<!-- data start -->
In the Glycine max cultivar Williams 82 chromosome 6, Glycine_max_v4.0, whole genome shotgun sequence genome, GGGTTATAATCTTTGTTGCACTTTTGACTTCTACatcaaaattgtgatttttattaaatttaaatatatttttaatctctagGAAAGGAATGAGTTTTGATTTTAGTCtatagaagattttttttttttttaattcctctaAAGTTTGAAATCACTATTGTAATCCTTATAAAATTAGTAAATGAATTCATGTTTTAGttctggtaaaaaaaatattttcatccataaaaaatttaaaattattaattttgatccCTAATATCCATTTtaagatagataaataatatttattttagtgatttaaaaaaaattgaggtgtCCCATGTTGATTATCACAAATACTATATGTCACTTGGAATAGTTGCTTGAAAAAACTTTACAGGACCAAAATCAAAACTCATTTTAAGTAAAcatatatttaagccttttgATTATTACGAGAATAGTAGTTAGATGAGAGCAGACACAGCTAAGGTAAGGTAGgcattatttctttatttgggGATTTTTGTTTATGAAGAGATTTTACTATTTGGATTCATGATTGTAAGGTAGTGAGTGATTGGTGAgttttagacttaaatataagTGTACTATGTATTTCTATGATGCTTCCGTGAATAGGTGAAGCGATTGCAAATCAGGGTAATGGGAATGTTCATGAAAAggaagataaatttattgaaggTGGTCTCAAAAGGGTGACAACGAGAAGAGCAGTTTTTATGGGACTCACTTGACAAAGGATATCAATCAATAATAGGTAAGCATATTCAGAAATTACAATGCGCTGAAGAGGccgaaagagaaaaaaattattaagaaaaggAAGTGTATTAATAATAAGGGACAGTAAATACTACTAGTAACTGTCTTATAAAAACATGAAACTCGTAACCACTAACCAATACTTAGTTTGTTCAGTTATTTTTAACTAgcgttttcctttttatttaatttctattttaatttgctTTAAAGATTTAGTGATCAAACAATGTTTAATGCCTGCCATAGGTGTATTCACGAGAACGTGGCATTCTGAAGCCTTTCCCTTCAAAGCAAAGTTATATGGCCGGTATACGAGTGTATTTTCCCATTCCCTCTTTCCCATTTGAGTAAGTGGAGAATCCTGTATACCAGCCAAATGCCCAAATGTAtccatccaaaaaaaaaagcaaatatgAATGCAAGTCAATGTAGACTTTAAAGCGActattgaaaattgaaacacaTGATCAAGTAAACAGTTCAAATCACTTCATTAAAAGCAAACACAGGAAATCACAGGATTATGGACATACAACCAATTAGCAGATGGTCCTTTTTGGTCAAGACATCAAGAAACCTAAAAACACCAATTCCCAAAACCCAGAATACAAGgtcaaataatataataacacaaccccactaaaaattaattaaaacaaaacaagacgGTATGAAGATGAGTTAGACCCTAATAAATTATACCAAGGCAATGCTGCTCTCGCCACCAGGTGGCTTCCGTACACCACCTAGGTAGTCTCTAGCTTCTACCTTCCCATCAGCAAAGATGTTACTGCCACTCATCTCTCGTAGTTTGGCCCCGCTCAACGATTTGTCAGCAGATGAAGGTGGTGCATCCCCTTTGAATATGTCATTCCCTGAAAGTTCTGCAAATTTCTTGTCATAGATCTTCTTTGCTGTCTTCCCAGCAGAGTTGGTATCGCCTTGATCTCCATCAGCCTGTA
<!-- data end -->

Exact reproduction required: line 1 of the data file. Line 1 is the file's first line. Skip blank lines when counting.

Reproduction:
In the Glycine max cultivar Williams 82 chromosome 6, Glycine_max_v4.0, whole genome shotgun sequence genome, GGGTTATAATCTTTGTTGCACTTTTGACTTCTACatcaaaattgtgatttttattaaatttaaatatatttttaatctctagGAAAGGAATGAGTTTTGATTTTAGTCtatagaagattttttttttttttaattcctctaAAGTTTGAAATCACTATTGTAATCCTTATAAAATTAGTAAATGAATTCATGTTTTAGttctggtaaaaaaaatattttcatccataaaaaatttaaaattattaattttgatccCTAATATCCATTTtaagatagataaataatatttattttagtgatttaaaaaaaattgaggtgtCCCATGTTGATTATCACAAATACTATATGTCACTTGGAATAGTTGCTTGAAAAAACTTTACAGGACCAAAATCAAAACTCATTTTAAGTAAAcatatatttaagccttttgATTATTACGAGAATAGTAGTTAGATGAGAGCAGACACAGCTAAGGTAAGGTAGgcattatttctttatttgggGATTTTTGTTTATGAAGAGATTTTACTATTTGGATTCATGATTGTAAGGTAGTGAGTGATTGGTGAgttttagacttaaatataagTGTACTATGTATTTCTATGATGCTTCCGTGAATAGGTGAAGCGATTGCAAATCAGGGTAATGGGAATGTTCATGAAAAggaagataaatttattgaaggTGGTCTCAAAAGGGTGACAACGAGAAGAGCAGTTTTTATGGGACTCACTTGACAAAGGATATCAATCAATAATAGGTAAGCATATTCAGAAATTACAATGCGCTGAAGAGGccgaaagagaaaaaaattattaagaaaaggAAGTGTATTAATAATAAGGGACAGTAAATACTACTAGTAACTGTCTTATAAAAACATGAAACTCGTAACCACTAACCAATACTTAGTTTGTTCAGTTATTTTTAACTAgcgttttcctttttatttaatttctattttaatttgctTTAAAGATTTAGTGATCAAACAATGTTTAATGCCTGCCATAGGTGTATTCACGAGAACGTGGCATTCTGAAGCCTTTCCCTTCAAAGCAAAGTTATATGGCCGGTATACGAGTGTATTTTCCCATTCCCTCTTTCCCATTTGAGTAAGTGGAGAATCCTGTATACCAGCCAAATGCCCAAATGTAtccatccaaaaaaaaaagcaaatatgAATGCAAGTCAATGTAGACTTTAAAGCGActattgaaaattgaaacacaTGATCAAGTAAACAGTTCAAATCACTTCATTAAAAGCAAACACAGGAAATCACAGGATTATGGACATACAACCAATTAGCAGATGGTCCTTTTTGGTCAAGACATCAAGAAACCTAAAAACACCAATTCCCAAAACCCAGAATACAAGgtcaaataatataataacacaaccccactaaaaattaattaaaacaaaacaagacgGTATGAAGATGAGTTAGACCCTAATAAATTATACCAAGGCAATGCTGCTCTCGCCACCAGGTGGCTTCCGTACACCACCTAGGTAGTCTCTAGCTTCTACCTTCCCATCAGCAAAGATGTTACTGCCACTCATCTCTCGTAGTTTGGCCCCGCTCAACGATTTGTCAGCAGATGAAGGTGGTGCATCCCCTTTGAATATGTCATTCCCTGAAAGTTCTGCAAATTTCTTGTCATAGATCTTCTTTGCTGTCTTCCCAGCAGAGTTGGTATCGCCTTGATCTCCATCAGCCTGTA